Wednesday, March 16, 2011

The Writing Process for Author Sherry Ellis- A Personal Interview




What is the most difficult part of writing?


Finishing. This is especially true of longer manuscripts. I’m pretty good about finishing short picture books, but I’m easily distracted when it comes to chapter books. I’ll write, and maybe I’ll almost finish, then I’ll have another idea pop into my head and I’ll start working on that. It’s like a dog being distracted by a squirrel. I really need to work on focusing on one thing at a time!



Do you find it hard to balance your personal writing time with your other job(s)?

I find it extremely challenging to balance writing with my job. I am a professional musician who plays and teaches violin, viola, and piano. I teach after school, and somewhere in there, I have to practice. Between the kids and my work, I have very little time to write. I try to squeeze it in whenever I have an opportunity.



Do you have any other works in progress? Can you share a little about them?

I am working on a series of books for middle-grade readers called The Adventures of Bubba and Squirt. I recently completed the first draft of the first book, Big Hole to China. These are books in which the main characters travel via magic, to another country. They have an adventure while learning a little about the language, culture, and history of the people who live there.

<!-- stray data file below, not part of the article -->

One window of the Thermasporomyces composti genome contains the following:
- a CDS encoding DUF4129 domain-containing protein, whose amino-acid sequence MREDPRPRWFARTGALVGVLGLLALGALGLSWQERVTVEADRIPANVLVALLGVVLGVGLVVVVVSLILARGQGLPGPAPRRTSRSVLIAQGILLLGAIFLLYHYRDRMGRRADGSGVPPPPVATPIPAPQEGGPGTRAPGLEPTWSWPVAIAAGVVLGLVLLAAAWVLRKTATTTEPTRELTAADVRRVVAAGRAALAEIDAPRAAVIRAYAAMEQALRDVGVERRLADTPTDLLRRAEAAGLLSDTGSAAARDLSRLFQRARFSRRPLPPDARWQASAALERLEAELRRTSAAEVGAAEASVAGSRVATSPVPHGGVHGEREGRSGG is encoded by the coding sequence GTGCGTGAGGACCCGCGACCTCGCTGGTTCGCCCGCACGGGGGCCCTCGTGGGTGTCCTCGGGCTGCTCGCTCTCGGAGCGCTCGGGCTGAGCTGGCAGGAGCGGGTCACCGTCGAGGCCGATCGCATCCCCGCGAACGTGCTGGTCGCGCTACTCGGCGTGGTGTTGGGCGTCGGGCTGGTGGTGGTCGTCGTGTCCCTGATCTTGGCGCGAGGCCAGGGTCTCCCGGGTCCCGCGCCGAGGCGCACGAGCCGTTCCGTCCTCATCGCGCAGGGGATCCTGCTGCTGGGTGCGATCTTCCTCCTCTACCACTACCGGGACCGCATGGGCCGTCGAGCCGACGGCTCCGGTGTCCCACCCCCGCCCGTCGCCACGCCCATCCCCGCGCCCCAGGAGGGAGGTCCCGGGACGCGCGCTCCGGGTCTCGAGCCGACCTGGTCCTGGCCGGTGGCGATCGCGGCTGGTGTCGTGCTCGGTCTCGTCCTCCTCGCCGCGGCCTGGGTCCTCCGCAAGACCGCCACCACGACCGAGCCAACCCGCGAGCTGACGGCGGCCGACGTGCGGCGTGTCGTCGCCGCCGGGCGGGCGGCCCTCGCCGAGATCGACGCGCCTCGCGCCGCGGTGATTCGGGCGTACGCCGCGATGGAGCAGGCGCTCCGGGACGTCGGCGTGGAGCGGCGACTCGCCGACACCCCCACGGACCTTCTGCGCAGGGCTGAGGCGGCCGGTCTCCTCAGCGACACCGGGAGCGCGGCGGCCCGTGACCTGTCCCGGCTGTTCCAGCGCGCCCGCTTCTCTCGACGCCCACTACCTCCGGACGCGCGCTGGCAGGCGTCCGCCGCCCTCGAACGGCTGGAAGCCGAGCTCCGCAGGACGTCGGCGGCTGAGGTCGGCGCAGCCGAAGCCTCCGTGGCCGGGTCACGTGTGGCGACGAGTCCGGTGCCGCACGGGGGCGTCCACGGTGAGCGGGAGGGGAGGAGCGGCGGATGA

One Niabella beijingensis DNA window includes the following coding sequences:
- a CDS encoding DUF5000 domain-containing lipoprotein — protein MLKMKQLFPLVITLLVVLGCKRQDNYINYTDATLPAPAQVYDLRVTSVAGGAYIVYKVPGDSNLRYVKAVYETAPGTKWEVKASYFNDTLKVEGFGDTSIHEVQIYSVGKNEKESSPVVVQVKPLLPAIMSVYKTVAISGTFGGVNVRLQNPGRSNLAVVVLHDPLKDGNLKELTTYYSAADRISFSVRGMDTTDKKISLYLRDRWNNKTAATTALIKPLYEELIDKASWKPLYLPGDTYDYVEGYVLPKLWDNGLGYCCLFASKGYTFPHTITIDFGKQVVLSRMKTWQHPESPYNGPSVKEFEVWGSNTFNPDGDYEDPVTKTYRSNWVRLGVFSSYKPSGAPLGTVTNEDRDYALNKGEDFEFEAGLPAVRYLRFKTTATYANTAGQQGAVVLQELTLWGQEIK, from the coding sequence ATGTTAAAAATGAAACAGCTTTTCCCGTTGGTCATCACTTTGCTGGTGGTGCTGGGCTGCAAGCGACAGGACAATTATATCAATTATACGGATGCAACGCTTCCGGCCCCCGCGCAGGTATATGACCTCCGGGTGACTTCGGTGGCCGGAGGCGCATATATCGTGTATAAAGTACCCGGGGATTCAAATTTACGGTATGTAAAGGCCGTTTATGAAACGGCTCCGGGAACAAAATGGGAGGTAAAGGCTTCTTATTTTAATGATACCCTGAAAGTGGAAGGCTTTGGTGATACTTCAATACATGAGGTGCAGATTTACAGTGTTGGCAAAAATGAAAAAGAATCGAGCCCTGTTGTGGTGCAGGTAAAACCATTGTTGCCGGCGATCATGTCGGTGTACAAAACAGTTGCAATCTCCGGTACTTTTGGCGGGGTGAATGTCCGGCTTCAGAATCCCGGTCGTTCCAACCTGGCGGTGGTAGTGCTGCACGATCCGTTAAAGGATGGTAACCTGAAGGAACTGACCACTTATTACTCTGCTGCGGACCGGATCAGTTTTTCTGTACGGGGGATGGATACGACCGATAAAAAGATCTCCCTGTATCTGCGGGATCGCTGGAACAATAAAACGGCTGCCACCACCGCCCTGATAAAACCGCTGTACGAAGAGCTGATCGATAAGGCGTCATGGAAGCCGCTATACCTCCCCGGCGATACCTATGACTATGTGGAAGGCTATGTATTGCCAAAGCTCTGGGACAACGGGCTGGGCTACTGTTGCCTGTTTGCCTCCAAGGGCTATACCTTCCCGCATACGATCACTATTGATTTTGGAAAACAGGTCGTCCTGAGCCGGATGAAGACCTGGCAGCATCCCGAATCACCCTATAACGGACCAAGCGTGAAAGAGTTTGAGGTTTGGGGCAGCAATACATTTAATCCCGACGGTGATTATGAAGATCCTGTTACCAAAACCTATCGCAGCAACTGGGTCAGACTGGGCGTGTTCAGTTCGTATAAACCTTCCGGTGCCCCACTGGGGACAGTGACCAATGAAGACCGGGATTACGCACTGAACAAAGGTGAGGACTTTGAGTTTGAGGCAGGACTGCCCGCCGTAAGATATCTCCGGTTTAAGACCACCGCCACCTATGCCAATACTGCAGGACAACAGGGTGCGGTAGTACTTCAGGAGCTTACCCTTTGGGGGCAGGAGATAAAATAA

Tell us about your writing space?

This may sound funny, but most of the time, my writing space is my bedroom floor. It’s a place I can go and not be bothered by kids or animals. Usually I sit down with a pencil and notebook. If I’m doing research for a project, I may have books scattered around me. This is where I do most of my creating. Later, I go to the computer to type the manuscript. That workspace is a desk that’s usually covered with my husband’s motorcycle catalogues.



The world of children’s book publishing is extremely competitive, with many authors hesitating between trying their luck with a traditional publisher or self publishing. What advice would you offer writers who are oscillating between these two publishing venues?

As someone who did self-publish, I can tell you that it is challenging to be the only one responsible for marketing your work. It can be expensive and time-consuming. On the positive side, it is nice to see your work in print, and it is a great learning experience.



I think my advice would be to pursue the traditional avenue first. Send the query letters. Get the rejection letters. If after several years you have not been accepted, then consider self-publishing.



Do you do first drafts on a computer or by hand?

All of my first drafts are done by hand. I use a notebook and pencil. I can’t tell you how many times I have to sharpen a pencil when I’m working on a project. I go through a fair amount of erasers too!



How do you see the future of book publishing, both traditional, electronic, and print on demand?

I think that with the closing of so many bookstores, we will continue to see a squeeze in the publishing industry. I believe most sales will be done through Amazon. This will probably mean an increase in self-published print-on-demand books, as well as an increase in e-books.